Game over for the Mountain Valley Pipeline
Workers laying the Mountain Valley Pipeline in Roanoke County. (Ned Oliver / Virginia Mercury)
By Elle De La Cancela
The Mountain Valley Pipeline (MVP) is 0-4 on first down conversions. The red zone is nowhere in sight, and the clock is running out. Why are people still betting on this team?
MVP is a monstrous, 303-mile fracked-gas pipeline planned to run through the Blue Ridge and Appalachian regions of Virginia and West Virginia, all the way to North Carolina. It would boost the bottom line of fossil fuel companies at the expense of regional clean water and endangered species. It would require up to four new compressor stations, facilities that keep the gas pressurized as it travels. The pipeline would also cut through about five miles of the Jefferson National Forest and bisect the iconic Appalachian Trail and Blue Ridge Parkway.
MVP was thrust into the national spotlight in August, when Sen. Joe Manchin, D-West Virginia, Senate Majority Leader Chuck Schumer, D-New York, and then-House Speaker Nancy Pelosi, D-California, made a closed-door agreement to advance Manchin’s priorities in exchange for a vote on the Inflation Reduction Act. Not only would this dirty deal greenlight MVP, the carbon equivalent of 26 new coal plants, it would also limit judicial oversight and gut bedrock federal environmental law. Before Manchin’s proposed legislation even hit the floor in September, he was forced to pull the language. He simply didn’t have the votes, so his first legislative pass was incomplete.
Manchin returned this December for another try – this time targeting the National Defense Authorization Act (NDAA). However, House and Senate progressives continued their vocal opposition and, again, the language was stripped before it hit the floor for a vote.
Next, Schumer agreed to tack on a version of Manchin’s demands as an amendment to the NDAA. When brought to a vote in the Senate, Manchin still came up short. He made one final Hail Mary attempt, as he tried to push the MVP into another must-pass budget bill right before Christmas. That too failed, and 2022 closed with no gain for the MVP.
A fossil-fuel fan might say that MVP is due for a comeback. But history has shown that the Mountain Valley Pipeline cannot make good on its promises. Since construction began, MVP has racked up 300-plus violations of existing permits across West Virginia and Virginia. These violations have had devastating impacts on local ecosystems and people who live along the route. The company continues to peddle to its investors the false narrative that MVP is almost finished, while outside reports show the project is barely over halfway complete. Which part of the construction still needs to happen? The steepest and most treacherous terrain.
Construction, however, is off the table completely for at least another year. Why? Because seven years after construction began, MVP still lacks critical permits. MVP is still in court for violations of the Endangered Species Act and a challenge to a certificate of need from the Federal Energy Regulatory Commission, issued back in 2020. The company is on a third rewrite of a permit to cross the Jefferson National Forest after prior versions violated federal forest management standards. The Forest Service anticipates a final permit this summer, but MVP will likely face legal challenges to this permit (if it is granted) and the company would have to finish all construction to ensure its promised 2023 operation date.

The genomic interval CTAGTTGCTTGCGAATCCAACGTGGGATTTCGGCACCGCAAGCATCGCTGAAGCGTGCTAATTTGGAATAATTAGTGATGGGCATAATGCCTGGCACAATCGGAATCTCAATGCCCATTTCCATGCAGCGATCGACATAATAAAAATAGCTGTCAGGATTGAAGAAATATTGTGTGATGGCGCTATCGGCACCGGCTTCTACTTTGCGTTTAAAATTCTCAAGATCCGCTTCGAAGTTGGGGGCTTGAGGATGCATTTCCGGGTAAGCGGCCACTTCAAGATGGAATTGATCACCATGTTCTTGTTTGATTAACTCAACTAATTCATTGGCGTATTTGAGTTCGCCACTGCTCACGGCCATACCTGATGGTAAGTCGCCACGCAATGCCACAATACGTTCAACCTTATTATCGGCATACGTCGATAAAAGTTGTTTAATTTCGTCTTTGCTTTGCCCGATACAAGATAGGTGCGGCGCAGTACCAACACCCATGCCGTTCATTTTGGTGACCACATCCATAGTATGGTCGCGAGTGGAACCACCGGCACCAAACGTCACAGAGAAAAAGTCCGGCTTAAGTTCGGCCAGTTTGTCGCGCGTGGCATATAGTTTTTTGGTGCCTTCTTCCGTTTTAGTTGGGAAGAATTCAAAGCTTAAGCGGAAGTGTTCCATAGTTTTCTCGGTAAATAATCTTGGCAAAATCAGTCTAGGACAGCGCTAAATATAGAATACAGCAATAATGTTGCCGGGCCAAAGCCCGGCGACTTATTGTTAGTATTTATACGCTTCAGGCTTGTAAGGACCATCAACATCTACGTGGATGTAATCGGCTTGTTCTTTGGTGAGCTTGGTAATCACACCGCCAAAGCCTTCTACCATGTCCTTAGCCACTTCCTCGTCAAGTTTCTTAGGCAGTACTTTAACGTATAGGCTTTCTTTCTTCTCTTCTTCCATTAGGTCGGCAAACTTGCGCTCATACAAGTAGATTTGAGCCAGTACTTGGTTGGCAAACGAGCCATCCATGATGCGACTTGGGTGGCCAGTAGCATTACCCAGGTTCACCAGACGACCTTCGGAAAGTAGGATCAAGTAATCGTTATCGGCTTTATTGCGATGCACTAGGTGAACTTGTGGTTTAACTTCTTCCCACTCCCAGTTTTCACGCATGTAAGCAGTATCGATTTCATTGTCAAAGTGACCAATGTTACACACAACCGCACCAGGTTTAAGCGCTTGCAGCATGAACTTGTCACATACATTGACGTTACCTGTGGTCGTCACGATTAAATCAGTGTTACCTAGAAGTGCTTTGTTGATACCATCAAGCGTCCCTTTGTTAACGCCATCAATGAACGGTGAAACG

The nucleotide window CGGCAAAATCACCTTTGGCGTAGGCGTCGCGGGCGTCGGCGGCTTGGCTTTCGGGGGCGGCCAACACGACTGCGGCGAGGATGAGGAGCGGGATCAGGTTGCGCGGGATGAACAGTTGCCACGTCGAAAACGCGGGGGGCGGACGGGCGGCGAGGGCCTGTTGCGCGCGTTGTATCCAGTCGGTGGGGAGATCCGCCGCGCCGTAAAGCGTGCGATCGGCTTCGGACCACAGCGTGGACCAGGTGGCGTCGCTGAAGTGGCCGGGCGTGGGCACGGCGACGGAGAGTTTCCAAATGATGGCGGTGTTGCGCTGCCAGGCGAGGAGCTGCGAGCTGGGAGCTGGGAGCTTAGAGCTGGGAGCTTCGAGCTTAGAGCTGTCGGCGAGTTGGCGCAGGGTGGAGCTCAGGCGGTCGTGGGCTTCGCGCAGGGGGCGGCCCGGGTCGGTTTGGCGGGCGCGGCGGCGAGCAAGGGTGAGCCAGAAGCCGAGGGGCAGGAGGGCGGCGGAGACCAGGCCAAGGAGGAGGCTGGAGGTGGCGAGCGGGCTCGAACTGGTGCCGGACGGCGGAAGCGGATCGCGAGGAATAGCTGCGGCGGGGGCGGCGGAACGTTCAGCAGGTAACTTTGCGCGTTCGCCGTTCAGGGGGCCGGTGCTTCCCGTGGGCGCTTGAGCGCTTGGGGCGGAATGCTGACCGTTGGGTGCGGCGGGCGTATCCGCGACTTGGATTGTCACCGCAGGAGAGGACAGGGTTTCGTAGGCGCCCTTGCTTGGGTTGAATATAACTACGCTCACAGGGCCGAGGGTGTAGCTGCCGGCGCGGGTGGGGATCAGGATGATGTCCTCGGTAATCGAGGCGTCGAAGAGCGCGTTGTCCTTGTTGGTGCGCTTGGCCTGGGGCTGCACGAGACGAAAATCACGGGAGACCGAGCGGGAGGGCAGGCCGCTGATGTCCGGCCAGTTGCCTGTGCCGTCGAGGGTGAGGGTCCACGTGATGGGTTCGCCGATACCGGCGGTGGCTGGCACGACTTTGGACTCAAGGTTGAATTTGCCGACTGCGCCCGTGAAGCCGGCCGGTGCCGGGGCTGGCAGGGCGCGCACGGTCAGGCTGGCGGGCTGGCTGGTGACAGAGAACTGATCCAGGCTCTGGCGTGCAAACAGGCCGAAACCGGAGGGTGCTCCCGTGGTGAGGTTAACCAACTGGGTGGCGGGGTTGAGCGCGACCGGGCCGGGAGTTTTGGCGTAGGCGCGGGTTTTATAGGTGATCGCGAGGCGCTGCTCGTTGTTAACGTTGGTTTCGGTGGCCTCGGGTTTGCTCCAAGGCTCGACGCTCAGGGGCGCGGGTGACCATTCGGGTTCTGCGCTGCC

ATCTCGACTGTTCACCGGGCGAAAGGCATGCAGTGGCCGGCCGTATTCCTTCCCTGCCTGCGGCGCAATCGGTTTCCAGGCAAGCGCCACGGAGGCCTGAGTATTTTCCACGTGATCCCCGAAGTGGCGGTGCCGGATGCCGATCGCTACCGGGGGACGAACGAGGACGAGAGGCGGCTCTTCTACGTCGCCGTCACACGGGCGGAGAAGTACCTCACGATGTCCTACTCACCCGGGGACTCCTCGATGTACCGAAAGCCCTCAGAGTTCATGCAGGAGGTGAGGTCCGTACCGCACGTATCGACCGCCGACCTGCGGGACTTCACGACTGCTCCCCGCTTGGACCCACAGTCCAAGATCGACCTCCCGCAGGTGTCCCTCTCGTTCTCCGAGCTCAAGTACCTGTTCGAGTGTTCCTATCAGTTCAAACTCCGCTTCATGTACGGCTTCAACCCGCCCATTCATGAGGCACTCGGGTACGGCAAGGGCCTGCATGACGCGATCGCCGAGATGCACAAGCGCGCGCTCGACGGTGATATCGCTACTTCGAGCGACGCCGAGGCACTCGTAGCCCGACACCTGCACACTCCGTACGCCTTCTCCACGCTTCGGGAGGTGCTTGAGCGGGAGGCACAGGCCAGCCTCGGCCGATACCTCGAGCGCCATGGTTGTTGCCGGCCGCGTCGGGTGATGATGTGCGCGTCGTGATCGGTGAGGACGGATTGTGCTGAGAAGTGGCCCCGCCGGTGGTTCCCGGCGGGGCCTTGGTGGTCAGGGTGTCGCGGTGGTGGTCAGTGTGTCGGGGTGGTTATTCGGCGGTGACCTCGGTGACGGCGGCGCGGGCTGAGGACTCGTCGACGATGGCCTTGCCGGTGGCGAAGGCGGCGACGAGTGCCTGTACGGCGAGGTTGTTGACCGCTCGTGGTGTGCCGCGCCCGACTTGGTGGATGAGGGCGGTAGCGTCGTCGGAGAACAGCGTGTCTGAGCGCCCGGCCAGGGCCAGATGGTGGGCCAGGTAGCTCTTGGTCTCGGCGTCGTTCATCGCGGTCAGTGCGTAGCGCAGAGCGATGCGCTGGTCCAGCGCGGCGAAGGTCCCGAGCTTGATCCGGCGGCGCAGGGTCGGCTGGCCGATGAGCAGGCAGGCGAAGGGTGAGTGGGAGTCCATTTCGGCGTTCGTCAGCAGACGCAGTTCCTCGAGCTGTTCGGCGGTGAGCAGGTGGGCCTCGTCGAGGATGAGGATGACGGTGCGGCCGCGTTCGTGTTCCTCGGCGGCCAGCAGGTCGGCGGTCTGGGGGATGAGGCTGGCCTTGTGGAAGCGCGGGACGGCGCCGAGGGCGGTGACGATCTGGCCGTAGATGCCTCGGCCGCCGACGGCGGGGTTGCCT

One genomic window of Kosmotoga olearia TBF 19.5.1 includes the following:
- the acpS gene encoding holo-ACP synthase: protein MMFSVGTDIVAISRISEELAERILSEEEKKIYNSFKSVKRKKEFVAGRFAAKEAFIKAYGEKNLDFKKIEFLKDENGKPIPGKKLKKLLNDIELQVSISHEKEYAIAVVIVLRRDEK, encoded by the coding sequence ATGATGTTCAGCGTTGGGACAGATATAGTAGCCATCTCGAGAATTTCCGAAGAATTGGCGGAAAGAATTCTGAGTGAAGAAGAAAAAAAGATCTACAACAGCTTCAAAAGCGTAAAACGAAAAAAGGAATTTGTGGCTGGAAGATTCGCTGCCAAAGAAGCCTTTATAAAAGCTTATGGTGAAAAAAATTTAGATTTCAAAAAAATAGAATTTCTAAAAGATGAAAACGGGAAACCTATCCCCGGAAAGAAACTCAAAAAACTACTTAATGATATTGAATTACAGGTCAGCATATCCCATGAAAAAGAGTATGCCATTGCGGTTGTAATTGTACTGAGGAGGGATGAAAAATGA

If this was the NFL, the fantasy leagues would be hedging their bets. Somehow NextEra Energy and other Wall Street gamblers keep putting their money on a failing team, a failing project and failing legislative attempts. When investors originally bought in, they didn’t expect the continually rising cost. MVP is now billions of dollars over budget, currently topping $6 billion – and the price continues to balloon with permit rewrites and lawyer fees. Given that renewable energy sources are far less expensive, why are lawmakers and utilities trying to resuscitate a dying industry?
To be fair, this MVP team is number one in something: cost per mile. It’s the most expensive pipeline project ever!
With every failed congressional endeavor, the stock of Equitrans Midstream Corporation (ETRN), MVP’s parent company, takes a dip – ranging from 3 to 8%. ETRN and Roanoke Gas have recorded several multimillion dollar impairment charges over the last year alone, but the bettor’s sunk-cost fallacy wins against reason. In its earnings calls this past quarter, ETRN outlined the “hostility” of the courts and the company’s reliance on congressional intervention to complete the project. With sine die in sight, the legislative pathway is closing. MVP now has to stand on its own merits.
The Mountain Valley Pipeline is down $6 billion with seconds on the clock in overtime. Even casual viewers can see that the game is over. MVP has lost. Gamblers should cut their losses while they still can.
Elle De La Cancela serves as the Central Virginia Campaign Coordinator for the Chesapeake Climate Action Network and leads the organization’s No New Fossil Fuels work. Previously, she worked on an election and for two federal land agencies: the National Park Service and the National Forest Service.
Editor’s note: This piece was updated on Jan. 5 to reflect MVP’s owner as Equitrans Midstream Corp (ETRN), not EQT as previously written.
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